The opposition’s strategy has been so effective that most Malaysians consider corruption as the most important problem BN faces in a survey by Merdeka Centre. BN was accused of having lack integrity during its announcement of its candidates.
The announcement was an excellent opportunity for Najib to further prove his transformation credentials. He and other BN component party leaders tried to do this by highlighting the number of new as well as young candidates they had fielded for this election.
Najib himself acknowledged this opportunity when he declared his list of BN candidates a “Team of Transformation”.
However, almost a day after the announcement, DAP’s Ong Kian Ming came out with allegations on the “bogus degrees” of a few BN candidates.
A few days later, PKR’s Rafizi Ramli released documents concerning allegations of fraud against his opponent Gary Lim from MCA. This accusation arose soon after BN dropped Ong Tee Keat in favour of Lim for the Pandan parliamentary constituency.
These revelations have re-focused the public’s attention on BN’s poor integrity, allowing Pakatan to drive home its point about corruption in BN.
In the past, Pakatan has been repeatedly attacked by BN for being unfit to govern the country because the coalition is not united.
The inability of Pakatan to jointly endorse a prime minister-in-waiting has been greatly played up by the ruling coalition. PKR’s disagreement with PSM (Parti Sosialis Malaysia), a party that has Pakatan-friendly candidates, was widely reported.
However, this disagreement will not have any adverse impact as PSM is a relatively smaller party, with a small support base and little national following. The crucial issue involving Pakatan unity is the possible three-cornered fights in seats such as Sungai Acheh and a few more in East Malaysia.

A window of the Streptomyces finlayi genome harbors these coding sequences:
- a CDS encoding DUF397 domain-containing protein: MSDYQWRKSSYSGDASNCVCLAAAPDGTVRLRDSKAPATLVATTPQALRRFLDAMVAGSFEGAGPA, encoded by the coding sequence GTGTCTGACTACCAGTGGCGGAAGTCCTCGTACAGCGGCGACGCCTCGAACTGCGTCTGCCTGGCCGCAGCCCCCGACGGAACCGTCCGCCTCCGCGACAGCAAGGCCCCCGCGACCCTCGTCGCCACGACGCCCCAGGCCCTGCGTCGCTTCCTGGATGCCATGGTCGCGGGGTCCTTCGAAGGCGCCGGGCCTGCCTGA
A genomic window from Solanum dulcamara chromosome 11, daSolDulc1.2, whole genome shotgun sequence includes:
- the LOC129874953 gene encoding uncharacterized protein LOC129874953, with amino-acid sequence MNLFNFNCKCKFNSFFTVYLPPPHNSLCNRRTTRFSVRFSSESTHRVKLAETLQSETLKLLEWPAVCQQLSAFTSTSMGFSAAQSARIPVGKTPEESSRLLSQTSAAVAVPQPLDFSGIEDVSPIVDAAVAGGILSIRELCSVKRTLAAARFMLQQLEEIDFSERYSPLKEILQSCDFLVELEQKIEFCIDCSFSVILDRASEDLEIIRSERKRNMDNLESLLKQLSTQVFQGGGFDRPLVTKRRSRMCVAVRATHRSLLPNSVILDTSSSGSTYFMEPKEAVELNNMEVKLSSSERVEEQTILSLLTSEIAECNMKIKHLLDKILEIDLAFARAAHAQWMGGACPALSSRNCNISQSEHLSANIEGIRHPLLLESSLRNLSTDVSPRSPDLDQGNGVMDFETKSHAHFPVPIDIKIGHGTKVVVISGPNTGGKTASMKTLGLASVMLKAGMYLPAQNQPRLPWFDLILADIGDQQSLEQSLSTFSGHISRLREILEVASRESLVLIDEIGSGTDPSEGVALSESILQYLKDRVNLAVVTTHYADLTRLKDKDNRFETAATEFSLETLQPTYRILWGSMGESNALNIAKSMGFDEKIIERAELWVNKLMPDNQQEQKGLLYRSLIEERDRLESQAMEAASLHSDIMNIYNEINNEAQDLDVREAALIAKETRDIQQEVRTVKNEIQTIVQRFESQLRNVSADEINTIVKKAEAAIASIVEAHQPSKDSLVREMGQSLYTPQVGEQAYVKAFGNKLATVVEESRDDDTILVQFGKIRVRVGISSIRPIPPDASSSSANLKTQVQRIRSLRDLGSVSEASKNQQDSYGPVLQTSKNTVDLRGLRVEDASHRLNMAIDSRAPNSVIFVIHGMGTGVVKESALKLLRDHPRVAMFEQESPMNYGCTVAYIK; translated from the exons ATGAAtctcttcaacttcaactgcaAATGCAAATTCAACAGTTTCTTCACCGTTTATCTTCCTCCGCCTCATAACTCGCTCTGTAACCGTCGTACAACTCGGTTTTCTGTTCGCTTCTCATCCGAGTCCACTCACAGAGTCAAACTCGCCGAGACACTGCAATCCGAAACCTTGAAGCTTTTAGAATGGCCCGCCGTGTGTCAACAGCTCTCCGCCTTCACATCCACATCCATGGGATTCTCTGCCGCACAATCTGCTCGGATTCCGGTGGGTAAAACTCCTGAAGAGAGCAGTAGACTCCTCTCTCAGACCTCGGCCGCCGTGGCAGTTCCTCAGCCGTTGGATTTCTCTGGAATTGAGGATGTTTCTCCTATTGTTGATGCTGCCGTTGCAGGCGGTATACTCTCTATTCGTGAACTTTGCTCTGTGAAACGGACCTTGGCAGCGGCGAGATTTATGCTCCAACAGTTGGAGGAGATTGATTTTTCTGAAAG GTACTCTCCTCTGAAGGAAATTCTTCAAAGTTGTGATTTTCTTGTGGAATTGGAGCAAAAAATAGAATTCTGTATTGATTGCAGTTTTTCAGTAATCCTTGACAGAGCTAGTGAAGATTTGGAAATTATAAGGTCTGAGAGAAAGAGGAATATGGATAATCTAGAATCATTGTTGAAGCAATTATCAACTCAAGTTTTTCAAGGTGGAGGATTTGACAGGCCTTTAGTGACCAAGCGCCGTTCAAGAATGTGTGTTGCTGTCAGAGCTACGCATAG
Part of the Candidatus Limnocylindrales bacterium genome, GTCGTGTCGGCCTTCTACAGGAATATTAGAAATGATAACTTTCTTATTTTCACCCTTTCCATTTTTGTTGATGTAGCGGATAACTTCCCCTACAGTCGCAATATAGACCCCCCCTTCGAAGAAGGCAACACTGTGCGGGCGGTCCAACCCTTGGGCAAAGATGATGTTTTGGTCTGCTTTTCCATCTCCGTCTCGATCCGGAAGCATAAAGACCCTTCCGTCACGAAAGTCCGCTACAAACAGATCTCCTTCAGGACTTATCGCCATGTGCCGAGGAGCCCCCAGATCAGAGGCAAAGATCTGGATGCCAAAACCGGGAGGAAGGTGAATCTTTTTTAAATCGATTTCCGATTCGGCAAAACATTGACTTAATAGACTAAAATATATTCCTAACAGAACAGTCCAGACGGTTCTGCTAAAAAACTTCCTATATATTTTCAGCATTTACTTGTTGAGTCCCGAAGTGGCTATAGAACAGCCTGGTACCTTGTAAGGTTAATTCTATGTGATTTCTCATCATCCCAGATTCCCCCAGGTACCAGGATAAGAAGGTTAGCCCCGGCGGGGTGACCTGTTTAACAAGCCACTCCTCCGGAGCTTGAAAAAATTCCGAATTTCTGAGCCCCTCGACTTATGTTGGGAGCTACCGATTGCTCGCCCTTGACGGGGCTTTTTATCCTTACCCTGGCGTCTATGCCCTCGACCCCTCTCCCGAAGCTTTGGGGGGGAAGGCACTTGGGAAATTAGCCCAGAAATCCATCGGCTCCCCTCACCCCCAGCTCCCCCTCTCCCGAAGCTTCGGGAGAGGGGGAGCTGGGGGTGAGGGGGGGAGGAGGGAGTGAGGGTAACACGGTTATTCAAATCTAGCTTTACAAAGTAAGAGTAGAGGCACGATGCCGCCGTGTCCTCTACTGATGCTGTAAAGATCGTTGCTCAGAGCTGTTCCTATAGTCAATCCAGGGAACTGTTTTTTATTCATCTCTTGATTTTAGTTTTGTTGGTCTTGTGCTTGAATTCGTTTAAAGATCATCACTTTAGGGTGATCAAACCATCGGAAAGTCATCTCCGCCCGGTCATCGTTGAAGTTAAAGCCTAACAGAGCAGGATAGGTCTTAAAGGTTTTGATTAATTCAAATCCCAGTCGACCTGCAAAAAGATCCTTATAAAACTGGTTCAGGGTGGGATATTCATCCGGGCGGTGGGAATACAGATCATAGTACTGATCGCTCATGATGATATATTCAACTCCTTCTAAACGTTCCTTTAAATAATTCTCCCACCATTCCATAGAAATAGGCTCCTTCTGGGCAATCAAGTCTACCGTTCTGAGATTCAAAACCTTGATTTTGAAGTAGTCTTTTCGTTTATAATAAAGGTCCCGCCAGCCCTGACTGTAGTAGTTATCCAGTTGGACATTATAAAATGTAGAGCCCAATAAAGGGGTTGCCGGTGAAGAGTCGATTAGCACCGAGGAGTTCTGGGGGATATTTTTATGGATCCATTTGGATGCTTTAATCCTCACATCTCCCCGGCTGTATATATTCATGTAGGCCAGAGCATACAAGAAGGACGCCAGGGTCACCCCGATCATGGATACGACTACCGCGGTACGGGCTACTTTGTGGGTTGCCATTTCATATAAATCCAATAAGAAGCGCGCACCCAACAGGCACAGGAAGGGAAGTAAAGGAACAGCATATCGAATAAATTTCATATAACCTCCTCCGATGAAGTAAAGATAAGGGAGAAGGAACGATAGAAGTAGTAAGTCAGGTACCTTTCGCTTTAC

It is the ROS “affair” that showed up BN’s miscalculation and provided the perfect opportunity for Pakatan to unite. Pakatan snapped up this opportunity, with DAP announcing it will contest under PAS and PKR banners respectively.
PAS and PKR responded favourably, signalling their willingness to cooperate. Nevertheless, the inability to solve the three-cornered fights – despite the end of nomination day – might allow BN a chance to attack the opposition.
Another issue that BN has been harping on is Pakatan’s readiness to govern. BN has pointed to Pakatan’s inexperience in formulating policies.
Pakatan has attempted to disprove this by crafting policies such as reforming the National Automotive Policy (NAP) to reduce the prices of cars, among others.
The timing of the unveiling of the Pakistan manifestos proved crucial this time around. Its early release turned out to be a strategic advantage. When BN announced its manifesto, it was found that many of its proposals were similar to Pakatan’s.
The BN manifesto came under heavy fire for being a copycat manifesto.
Pakatan was able to prove that it has the credentials needed to govern the country, neutralising BN’s claim that the fomer is unprepared to govern. The opposition pact has also turned the tables on BN, pointing out that BN has run out of ideas on governance.
BN’s numerous missteps have played right into Pakatan’s hands. Pakatan has seized the high ground and has managed to re-focus public attention on the core issues: BN’s dirty tactics and lack of clean governance.
The opposition coalition has also managed to convince the public that it is a united force and has the credentials to administer the country.